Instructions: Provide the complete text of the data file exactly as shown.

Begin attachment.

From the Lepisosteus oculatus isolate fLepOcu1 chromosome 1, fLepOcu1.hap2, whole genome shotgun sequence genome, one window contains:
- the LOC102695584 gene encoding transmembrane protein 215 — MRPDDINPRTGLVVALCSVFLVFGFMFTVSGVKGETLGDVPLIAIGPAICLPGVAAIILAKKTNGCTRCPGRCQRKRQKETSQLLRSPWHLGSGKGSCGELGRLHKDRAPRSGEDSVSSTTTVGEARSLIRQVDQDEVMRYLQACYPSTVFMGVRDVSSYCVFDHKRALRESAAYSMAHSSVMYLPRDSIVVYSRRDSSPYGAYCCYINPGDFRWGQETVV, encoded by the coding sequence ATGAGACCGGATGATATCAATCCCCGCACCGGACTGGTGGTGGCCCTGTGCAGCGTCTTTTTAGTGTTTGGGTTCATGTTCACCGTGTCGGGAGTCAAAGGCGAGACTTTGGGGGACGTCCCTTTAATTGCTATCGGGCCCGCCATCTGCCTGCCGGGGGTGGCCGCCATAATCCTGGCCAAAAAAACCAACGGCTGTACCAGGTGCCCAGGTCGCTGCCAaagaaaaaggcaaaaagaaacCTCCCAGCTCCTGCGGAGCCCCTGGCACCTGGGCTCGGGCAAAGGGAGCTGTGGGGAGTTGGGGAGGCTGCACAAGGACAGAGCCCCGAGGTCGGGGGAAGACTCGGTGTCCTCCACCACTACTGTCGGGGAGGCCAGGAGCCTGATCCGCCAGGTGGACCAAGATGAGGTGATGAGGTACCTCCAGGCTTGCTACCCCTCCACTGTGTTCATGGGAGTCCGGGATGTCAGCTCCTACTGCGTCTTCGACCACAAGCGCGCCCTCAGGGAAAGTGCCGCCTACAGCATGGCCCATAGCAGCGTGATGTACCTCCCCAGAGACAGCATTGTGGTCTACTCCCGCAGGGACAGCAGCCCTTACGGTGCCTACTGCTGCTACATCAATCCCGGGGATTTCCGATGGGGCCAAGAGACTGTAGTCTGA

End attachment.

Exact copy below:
From the Lepisosteus oculatus isolate fLepOcu1 chromosome 1, fLepOcu1.hap2, whole genome shotgun sequence genome, one window contains:
- the LOC102695584 gene encoding transmembrane protein 215 — MRPDDINPRTGLVVALCSVFLVFGFMFTVSGVKGETLGDVPLIAIGPAICLPGVAAIILAKKTNGCTRCPGRCQRKRQKETSQLLRSPWHLGSGKGSCGELGRLHKDRAPRSGEDSVSSTTTVGEARSLIRQVDQDEVMRYLQACYPSTVFMGVRDVSSYCVFDHKRALRESAAYSMAHSSVMYLPRDSIVVYSRRDSSPYGAYCCYINPGDFRWGQETVV, encoded by the coding sequence ATGAGACCGGATGATATCAATCCCCGCACCGGACTGGTGGTGGCCCTGTGCAGCGTCTTTTTAGTGTTTGGGTTCATGTTCACCGTGTCGGGAGTCAAAGGCGAGACTTTGGGGGACGTCCCTTTAATTGCTATCGGGCCCGCCATCTGCCTGCCGGGGGTGGCCGCCATAATCCTGGCCAAAAAAACCAACGGCTGTACCAGGTGCCCAGGTCGCTGCCAaagaaaaaggcaaaaagaaacCTCCCAGCTCCTGCGGAGCCCCTGGCACCTGGGCTCGGGCAAAGGGAGCTGTGGGGAGTTGGGGAGGCTGCACAAGGACAGAGCCCCGAGGTCGGGGGAAGACTCGGTGTCCTCCACCACTACTGTCGGGGAGGCCAGGAGCCTGATCCGCCAGGTGGACCAAGATGAGGTGATGAGGTACCTCCAGGCTTGCTACCCCTCCACTGTGTTCATGGGAGTCCGGGATGTCAGCTCCTACTGCGTCTTCGACCACAAGCGCGCCCTCAGGGAAAGTGCCGCCTACAGCATGGCCCATAGCAGCGTGATGTACCTCCCCAGAGACAGCATTGTGGTCTACTCCCGCAGGGACAGCAGCCCTTACGGTGCCTACTGCTGCTACATCAATCCCGGGGATTTCCGATGGGGCCAAGAGACTGTAGTCTGA